‘Let food be thy medicine’, goes a famous quote from Hippocrates. This is very much applicable when it comes to acid reflux. Avoiding certain food items can help you manage the symptoms better, and in some cases, prevent it altogether.
Citrus fruits are acidic in nature and could trigger acid reflux or heartburn. Avoid lemons, grapes, pineapple, tomatoes, and oranges.
Onions and Garlic
They have been known to trigger heartburn and reflux in many cases. You could try using them in moderation. In case you are intolerant, you may have to avoid them altogether.
They are known to cause pressure on the esophageal sphincters and also give you a sense of feeling full, as they delay the emptying of your stomach. This could aggravate your reflux or GERD. Avoid the following:
- Fried Food – French Fries, Chips, Deep Fried Items such as fried chicken, onion rings, etc.
- Dairy – Milk, Cream, Cheese
- Fatty Salad Dressings, Fatty Meats, and even ice creams
Food items containing Capsaicin
Capsaicin is the ingredient in peppers that makes them ‘hot’ or ‘spicy’ to taste. Spicy food will aggravate your reflux and in case of prolonged consumption, it may lead to ulcers too! If you are suffering from mild heartburn and acidity, use spices in moderation. In the case of GERD, it is better to avoid spicy food altogether.
Carbonated and Caffeinated Beverages
It is advisable to reduce the intake of coffee, tea, and carbonated drinks to manage your reflux. While some people may be tolerant to caffeine, in others, GERD might be triggered even with intake of mild caffeine.
Natural Remedies for Acid Reflux
There are many natural digestive aids that help restore the pH balance in the stomach and that soothe the symptoms of acidity. You could try the following remedies:
- Ginger – Ginger root tea is a popular herbal remedy that helps with digestion.
- Aloe Vera – Yes, you read it right! Aloe Vera is not just great for the skin and hair, it can work wonders for your acidity when ingested.
- Mustard and Fennel Seeds – They both help restore the pH balance of the stomach and are loaded with minerals.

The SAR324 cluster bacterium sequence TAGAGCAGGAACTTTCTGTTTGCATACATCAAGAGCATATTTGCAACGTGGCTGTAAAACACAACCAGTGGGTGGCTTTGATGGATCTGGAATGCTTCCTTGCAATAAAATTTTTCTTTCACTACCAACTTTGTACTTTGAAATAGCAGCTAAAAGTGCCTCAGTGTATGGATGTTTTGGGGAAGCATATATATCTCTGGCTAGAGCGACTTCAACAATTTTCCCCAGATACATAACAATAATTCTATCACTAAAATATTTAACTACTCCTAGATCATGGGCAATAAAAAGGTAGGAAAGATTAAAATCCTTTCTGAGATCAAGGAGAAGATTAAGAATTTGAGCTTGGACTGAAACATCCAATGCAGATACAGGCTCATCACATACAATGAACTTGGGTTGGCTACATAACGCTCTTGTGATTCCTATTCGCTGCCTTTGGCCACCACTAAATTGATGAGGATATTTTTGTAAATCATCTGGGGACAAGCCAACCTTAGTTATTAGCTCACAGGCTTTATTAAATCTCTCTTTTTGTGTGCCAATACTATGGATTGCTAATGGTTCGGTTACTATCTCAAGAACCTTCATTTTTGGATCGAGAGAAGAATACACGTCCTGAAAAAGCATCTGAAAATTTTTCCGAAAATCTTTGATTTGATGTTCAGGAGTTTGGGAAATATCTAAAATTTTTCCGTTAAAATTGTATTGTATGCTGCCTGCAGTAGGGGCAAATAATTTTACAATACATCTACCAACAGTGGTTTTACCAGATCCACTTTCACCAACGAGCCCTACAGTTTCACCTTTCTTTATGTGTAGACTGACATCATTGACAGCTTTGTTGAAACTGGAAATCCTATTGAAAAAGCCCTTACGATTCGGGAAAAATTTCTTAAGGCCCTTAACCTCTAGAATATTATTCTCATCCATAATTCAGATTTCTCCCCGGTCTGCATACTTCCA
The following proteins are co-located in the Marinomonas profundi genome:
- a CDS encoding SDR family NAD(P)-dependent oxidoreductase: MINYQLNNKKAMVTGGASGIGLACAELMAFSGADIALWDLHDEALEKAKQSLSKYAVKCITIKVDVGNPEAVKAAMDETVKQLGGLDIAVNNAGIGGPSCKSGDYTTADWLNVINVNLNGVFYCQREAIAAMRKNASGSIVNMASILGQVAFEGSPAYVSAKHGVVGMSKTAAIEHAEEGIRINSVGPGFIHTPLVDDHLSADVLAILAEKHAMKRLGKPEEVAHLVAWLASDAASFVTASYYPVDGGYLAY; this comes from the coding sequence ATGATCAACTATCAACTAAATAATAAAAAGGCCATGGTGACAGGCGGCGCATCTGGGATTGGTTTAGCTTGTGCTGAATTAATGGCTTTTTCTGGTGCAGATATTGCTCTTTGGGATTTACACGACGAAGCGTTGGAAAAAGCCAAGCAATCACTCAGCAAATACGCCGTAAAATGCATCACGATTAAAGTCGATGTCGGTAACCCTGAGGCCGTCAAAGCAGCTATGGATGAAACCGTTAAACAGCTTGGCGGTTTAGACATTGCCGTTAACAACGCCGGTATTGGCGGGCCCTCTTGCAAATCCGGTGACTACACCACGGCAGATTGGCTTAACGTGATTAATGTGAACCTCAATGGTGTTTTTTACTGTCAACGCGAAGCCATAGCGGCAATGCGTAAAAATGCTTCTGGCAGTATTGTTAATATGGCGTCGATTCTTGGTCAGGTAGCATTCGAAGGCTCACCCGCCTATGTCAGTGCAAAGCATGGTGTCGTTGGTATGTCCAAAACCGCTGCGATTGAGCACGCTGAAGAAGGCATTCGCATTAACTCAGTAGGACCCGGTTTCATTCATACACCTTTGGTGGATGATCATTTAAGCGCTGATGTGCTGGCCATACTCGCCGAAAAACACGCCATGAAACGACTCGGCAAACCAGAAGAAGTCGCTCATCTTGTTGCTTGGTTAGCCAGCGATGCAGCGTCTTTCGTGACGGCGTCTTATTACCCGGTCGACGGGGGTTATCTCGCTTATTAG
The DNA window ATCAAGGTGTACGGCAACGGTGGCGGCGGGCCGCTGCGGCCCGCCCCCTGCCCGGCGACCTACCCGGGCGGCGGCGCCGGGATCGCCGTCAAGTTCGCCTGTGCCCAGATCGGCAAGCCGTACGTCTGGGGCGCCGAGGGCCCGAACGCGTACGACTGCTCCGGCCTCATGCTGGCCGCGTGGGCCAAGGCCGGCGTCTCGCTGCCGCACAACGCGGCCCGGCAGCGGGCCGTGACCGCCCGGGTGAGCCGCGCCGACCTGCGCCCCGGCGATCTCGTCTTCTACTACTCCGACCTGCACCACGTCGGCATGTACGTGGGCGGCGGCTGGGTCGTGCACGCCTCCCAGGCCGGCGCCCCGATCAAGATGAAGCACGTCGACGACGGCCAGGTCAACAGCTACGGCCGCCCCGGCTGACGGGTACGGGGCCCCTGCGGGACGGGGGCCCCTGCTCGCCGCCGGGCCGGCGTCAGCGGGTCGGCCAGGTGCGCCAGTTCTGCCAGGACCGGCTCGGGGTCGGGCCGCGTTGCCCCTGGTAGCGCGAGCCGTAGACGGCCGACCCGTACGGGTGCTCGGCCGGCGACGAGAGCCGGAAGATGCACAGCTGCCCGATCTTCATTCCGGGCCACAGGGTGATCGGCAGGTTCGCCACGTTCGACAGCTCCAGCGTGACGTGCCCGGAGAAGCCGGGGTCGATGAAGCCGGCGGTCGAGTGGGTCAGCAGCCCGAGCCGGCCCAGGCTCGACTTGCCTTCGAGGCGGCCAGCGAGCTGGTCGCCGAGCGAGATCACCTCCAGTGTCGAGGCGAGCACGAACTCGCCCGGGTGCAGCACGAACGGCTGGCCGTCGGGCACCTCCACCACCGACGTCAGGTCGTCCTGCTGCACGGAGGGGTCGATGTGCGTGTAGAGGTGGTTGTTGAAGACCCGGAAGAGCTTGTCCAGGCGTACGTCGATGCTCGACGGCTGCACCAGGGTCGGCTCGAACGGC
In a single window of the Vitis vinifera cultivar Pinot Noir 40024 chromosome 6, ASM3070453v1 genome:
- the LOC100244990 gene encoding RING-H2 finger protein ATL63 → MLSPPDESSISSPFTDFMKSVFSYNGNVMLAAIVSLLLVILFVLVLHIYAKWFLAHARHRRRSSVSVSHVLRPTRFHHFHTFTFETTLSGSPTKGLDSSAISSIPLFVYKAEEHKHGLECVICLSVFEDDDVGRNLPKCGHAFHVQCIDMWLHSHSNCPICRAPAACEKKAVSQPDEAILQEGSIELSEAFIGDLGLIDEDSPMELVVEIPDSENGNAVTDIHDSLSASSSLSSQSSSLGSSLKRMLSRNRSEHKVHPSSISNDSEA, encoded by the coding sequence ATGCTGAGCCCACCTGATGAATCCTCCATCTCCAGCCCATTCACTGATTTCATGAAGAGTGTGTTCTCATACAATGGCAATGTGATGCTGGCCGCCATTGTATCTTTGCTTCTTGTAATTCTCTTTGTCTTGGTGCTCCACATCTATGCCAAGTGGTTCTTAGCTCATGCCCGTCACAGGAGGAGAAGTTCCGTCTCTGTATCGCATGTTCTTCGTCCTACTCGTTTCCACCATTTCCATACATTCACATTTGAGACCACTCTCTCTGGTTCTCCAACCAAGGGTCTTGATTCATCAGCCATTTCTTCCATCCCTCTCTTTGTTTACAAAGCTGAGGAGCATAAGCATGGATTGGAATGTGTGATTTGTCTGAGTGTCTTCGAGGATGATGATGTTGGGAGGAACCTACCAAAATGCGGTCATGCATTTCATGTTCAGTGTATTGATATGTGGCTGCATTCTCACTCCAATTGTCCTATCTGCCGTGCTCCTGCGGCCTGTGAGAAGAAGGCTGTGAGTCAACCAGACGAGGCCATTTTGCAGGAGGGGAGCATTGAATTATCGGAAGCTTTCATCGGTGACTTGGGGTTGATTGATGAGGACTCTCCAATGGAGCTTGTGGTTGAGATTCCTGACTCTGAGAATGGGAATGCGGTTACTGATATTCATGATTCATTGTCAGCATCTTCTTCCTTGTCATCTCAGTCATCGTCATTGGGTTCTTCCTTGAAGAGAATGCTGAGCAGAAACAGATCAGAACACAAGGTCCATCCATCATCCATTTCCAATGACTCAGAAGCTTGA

- Chewing gum or mint right after a meal can help alleviate heartburn.
- Alkaline foods such as apple cider vinegar, fermented foods and even baking soda (small amounts) have been known to ease heartburn and acidity.
- Do not lie down right after a meal or on your stomach.
- Eat smaller meals and have fruits such as banana, papaya, and apple in between meals and instead of snacks to help prevent acid reflux altogether.
These remedies help combat the onset of acid reflux or GERD. In chronic cases, it is important to consult a doctor and get the right diagnosis.
Diagnosing Acid Reflux and GERD
In most cases, medicines are prescribed based on symptomatic presentations. In severe cases and in cases where the person isn’t responding to medication as expected, additional tests may be conducted to confirm or rule out GERD. Here are some of the common diagnostic tests for GERD:
- Ambulatory acid probe
- Upper endoscopy
- Upper GI series
- Esophageal Manometry
Complications of GERD
It is important to manage GERD effectively to ensure that there are no complications. In most people, GERD can cause trouble while eating or lying down and affect their breathing (when it leads to asthma). However, in rare cases, it can cause complications such as:
- Dental problems – tooth enamel erosion, tooth decay
- Problems with the esophagus – cancer, Barrett’s esophagus, inflammation, narrowing or tightening
- Severe respiratory complications
In the case of early diagnosis, acid reflux can be managed with natural remedies quite effectively. Consult a doctor in case you are experiencing frequent heartburn; you may be able to get rid of your acid reflux altogether by avoiding the triggers. At mfine, you can consult top gastroenterologists online and get the right diagnosis and treatment for your condition.